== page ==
They may need a good bit of luck and patience to win this, though. Power windows in decade-old cars fail routinely and it’s not outrageous to think that after 10 years of weather and friction that such a part may fail. Honda has a crack-team of vicious lawyers who deal with cases like these as if they were insects.
Cases like these also rarely render significant compensation for the plaintiffs. A woman recently took Honda to small claims court over lower-than-expected mileage in her Civic hybrid. She chose that route because even when won, class action suits often offer little more than a coupon for cheaper repairs and minor monetary compensation.
We’ll keep an eye on the case and let you know how it progresses. What are your thoughts? Tell us below.
The issue came to light three years ago, and has already caused one death and at least a dozen injuries due to airbags in some vehicles deploying with too much force. Earlier this month we reported that Honda announced 600,000 vehicles being added to this large scale recall. This latest development will include 272,000 new vehicles.
The problem incudes 2001 and 2002 Accords, Civics and Odysseys from 2001 through 2003, CR-Vs from 2002 to 2003 and 2003 Pilots. The recall also affects 2002 and 2003 Acura 3.2 TLs and 2003 3.2 CLs. Expect notice from Honda if you own a vehicle included in the recall.
[Source: ABC News]
Honda‘s airbag woes grew significantly after they recalled an almost 1 million additional vehicles.
The issue involves airbag pressure in 2001 and 2002 Accords, Civics and Odysseys from 2001 through 2003, CR-Vs from 2002 to 2003 and 2003 Pilots. The recall also affects 2002 and 2003 Acura 3.2 TLs and 2003 3.2 CLs.
The latest development primarily includes vehicles sold in North America. Owners can expect to receive notice soon if their car is included.
The recall started three years ago, so far Honda has recalled 2.8 million vehicles.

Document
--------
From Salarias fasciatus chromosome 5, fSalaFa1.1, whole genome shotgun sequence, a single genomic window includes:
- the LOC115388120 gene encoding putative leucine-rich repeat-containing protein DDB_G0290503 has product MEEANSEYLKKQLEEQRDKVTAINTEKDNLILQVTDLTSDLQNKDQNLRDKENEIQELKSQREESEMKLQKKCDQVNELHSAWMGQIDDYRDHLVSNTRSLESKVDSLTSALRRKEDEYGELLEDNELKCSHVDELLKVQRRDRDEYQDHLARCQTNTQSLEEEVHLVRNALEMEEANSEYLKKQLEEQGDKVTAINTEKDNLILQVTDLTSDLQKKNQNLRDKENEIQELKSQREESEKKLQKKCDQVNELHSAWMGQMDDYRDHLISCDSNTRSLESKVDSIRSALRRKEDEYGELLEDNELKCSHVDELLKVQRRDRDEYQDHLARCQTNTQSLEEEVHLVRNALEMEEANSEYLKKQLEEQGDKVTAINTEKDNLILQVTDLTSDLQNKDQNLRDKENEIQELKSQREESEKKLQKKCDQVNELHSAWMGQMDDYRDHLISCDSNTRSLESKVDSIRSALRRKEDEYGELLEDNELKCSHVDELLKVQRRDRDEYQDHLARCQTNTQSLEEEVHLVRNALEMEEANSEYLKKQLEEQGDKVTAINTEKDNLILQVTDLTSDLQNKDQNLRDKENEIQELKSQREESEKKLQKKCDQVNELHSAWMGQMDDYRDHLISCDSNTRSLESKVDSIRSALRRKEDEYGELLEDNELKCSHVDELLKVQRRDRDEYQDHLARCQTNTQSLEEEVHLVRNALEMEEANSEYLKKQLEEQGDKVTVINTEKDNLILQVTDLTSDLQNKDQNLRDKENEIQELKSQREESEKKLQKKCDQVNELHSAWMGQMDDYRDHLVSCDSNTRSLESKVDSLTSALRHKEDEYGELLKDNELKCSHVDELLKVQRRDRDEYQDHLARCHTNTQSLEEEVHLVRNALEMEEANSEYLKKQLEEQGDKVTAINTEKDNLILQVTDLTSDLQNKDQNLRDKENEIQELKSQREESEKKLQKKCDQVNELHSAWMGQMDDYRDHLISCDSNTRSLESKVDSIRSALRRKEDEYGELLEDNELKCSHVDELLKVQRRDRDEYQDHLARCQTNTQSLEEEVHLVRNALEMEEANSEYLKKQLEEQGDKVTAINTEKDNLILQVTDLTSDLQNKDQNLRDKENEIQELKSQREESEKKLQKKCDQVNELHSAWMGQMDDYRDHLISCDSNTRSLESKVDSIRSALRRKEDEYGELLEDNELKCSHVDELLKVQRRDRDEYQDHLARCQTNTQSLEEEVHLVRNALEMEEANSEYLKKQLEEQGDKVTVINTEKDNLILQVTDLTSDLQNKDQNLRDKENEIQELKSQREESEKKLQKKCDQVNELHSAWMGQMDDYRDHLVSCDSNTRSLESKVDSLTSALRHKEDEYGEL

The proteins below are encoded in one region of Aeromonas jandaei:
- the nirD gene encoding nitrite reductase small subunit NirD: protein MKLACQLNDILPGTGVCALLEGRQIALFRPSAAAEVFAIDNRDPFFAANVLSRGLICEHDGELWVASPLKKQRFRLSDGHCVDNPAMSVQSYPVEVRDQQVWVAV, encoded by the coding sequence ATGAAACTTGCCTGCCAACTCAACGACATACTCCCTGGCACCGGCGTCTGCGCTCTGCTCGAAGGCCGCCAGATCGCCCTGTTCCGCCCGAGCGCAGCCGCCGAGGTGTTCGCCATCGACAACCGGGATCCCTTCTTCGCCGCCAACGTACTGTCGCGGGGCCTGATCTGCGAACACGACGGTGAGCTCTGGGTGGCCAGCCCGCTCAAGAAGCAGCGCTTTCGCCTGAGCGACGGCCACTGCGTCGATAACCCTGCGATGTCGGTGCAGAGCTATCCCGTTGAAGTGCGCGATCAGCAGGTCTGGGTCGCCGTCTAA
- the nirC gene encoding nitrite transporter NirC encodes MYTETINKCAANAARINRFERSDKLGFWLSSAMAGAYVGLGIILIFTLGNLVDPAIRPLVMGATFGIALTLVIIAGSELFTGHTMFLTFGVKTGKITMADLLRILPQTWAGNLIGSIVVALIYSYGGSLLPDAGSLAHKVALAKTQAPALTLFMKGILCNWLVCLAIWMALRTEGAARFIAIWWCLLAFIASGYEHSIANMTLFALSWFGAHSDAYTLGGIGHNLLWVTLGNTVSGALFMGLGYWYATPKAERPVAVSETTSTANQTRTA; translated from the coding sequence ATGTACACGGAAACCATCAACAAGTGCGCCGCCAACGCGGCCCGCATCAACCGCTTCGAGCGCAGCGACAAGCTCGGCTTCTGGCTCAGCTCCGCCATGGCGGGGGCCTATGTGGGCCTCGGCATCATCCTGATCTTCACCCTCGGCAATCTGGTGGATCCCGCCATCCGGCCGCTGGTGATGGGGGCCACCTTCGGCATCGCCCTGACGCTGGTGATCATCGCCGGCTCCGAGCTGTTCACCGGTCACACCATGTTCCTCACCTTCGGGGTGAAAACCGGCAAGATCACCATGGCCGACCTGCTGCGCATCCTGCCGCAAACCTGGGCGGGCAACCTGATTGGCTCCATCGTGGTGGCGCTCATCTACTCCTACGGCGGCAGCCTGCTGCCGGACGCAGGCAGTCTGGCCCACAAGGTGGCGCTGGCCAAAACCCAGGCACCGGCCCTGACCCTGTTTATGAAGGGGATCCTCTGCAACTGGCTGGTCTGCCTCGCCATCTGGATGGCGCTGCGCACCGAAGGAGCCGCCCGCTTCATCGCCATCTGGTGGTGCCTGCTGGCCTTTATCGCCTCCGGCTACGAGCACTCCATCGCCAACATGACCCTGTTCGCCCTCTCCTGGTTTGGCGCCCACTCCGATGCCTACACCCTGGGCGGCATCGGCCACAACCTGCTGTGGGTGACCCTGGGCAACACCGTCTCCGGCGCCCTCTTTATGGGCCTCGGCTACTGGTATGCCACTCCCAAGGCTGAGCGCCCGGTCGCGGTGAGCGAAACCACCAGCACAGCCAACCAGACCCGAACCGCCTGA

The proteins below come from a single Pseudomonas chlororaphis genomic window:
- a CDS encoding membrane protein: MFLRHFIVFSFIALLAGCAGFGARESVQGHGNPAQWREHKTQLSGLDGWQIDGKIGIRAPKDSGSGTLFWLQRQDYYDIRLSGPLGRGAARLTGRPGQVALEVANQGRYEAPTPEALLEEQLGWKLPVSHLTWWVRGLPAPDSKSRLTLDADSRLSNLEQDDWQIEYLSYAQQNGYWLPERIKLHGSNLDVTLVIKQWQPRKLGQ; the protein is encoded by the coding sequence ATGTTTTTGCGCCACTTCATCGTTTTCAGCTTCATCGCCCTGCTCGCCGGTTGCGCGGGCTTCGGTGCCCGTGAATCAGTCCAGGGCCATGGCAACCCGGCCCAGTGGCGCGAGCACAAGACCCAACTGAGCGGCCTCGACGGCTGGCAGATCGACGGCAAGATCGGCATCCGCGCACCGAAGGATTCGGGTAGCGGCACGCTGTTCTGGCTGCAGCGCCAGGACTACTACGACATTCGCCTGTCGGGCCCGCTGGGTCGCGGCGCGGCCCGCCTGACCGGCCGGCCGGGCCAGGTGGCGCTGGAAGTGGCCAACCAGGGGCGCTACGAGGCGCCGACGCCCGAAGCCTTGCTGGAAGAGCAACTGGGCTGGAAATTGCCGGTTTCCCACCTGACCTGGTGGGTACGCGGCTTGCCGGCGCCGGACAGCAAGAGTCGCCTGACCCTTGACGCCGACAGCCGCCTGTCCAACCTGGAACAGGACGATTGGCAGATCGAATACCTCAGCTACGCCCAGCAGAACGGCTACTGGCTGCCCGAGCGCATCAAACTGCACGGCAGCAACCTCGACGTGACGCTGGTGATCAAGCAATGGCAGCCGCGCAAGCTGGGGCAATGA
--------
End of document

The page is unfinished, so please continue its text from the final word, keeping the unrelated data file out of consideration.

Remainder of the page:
Honda is recalling 310,773 Pilot SUVs from the 2009-2011 model years for faulty driver and passenger seat belts. There is a possible issue of the seat belt anchor detaching due to an unfinished seat belt anchor webbing during the sewing process. The first issue was reported back in May 2010 with the seat belt anchor detaching and another was made in July, which prompted an investigation for the recall.
Notifications to owners will be sent out next month and if necessary, dealers will replace the seat belts on the vehicles.
The Honda Pilot mid-size SUV will be receiving some minor upgrades for the 2012 model year which includes exterior, interior and mechanical updates.
The most noticeable upgrade to the exterior includes a new grille and front fascia. The outgoing model’s six sided grille insert will be replaced with a distinctive three-bar horizontal design. The interior will feature upgraded materials and a revised instrument panel with new center stack layout. There have also been some minor changes to the audio and navigational systems. Fuel economy has also been improved by one mile per gallon overall to 18 mpg city and 25 mpg highway for a combined rating of 21 mpg. The Pilot will still use the 24 valve i-VTEC 3.5-liter V6 engine that produces 250-hp and 253 lb-ft of torque. The engine features Honda’s Variable Cylinder Management system that allows the V6 to operate in six-cylinder mode for power and four or three-cylinder modes for efficiency.